Not too long ago, I think last year or the year before, I read Orhan Pamuk's "My name is red". It really is a hard book, indeed (well at least, for me). It took me quite some time to finish reading it. Now I am reading his non-fiction work; "Istanbul: Memories and the City". What I can say about it, is just "whoaa". I really, really like this book.
Unlike his fiction works, this one is very simple, easy to read, and is basically a collection of essays about the facts and illusions of life that he sees, feels, hears and smells around him, everywhere in Istanbul. I'd say Pamuk is really one of kind, at times he does seemed like a weird psycho guy, having some kind of mental illnesses. Haha. The ways he sees and interprets things are very, hmmmm interesting.
Reading this book, I understand and now think that everyday's life does have some interesting stories to be told to someone else, only if we know where to pick and how to elaborate it, in a clearly written prose, with literary elegance. Therefore, I don't necessarily need to be depressed in order to write creatively.
I took a lot of time to read "My name is red", reread plenty of the paragraphs to really get what he was trying to deliver. In fact, I reckon if I were to read it again now, it would be as if I have never read it before.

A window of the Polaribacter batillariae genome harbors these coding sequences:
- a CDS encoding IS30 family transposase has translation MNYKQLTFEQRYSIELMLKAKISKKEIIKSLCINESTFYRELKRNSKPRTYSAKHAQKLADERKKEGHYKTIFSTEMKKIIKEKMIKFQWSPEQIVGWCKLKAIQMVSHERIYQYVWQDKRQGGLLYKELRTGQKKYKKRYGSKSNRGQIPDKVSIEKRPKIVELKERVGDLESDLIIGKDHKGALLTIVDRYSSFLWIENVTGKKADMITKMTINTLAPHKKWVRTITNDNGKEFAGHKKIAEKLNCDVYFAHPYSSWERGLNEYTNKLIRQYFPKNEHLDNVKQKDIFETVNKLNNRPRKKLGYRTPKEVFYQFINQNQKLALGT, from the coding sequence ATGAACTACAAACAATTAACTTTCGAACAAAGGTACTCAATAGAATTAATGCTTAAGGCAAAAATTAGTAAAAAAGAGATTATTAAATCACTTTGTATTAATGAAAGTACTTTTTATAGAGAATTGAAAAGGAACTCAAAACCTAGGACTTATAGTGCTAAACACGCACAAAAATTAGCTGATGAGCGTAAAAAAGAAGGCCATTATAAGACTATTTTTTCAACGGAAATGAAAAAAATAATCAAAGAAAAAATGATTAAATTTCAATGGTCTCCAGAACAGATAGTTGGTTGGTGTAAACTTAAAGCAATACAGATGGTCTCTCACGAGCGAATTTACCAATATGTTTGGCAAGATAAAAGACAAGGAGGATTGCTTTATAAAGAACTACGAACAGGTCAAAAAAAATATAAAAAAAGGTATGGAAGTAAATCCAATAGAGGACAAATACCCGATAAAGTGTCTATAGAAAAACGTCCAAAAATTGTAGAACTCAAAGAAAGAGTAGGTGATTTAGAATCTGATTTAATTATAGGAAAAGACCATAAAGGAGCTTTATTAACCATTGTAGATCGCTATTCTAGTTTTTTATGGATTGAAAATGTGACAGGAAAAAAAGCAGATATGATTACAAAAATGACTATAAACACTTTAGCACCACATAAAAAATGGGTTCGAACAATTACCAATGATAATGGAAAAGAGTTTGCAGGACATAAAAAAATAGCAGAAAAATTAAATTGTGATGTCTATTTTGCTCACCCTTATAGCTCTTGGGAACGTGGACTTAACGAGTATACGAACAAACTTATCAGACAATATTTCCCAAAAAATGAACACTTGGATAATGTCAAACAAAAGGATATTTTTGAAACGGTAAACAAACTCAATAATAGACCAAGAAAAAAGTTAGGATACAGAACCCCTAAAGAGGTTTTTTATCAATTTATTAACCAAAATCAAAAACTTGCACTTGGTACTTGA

When asked how personal his book Istanbul: Memories and the City was, Pamuk replied:
I thought I would write Memories and the City in six months, but it took me one year to complete. And I was working twelve hours a day, just reading and working. My life, because of so many things, was in a crisis; I don’t want to go into those details: divorce, father dying, professional problems, problems with this, problems with that, everything was bad. I thought if I were to be weak I would have a depression. But every day I would wake up and have a cold shower and sit down and remember and write, always paying attention to the beauty of the book. Honestly, I may have hurt my mother, my family. My father was dead, but my mother is still alive. But I can’t care about that; I must care about the beauty of the book.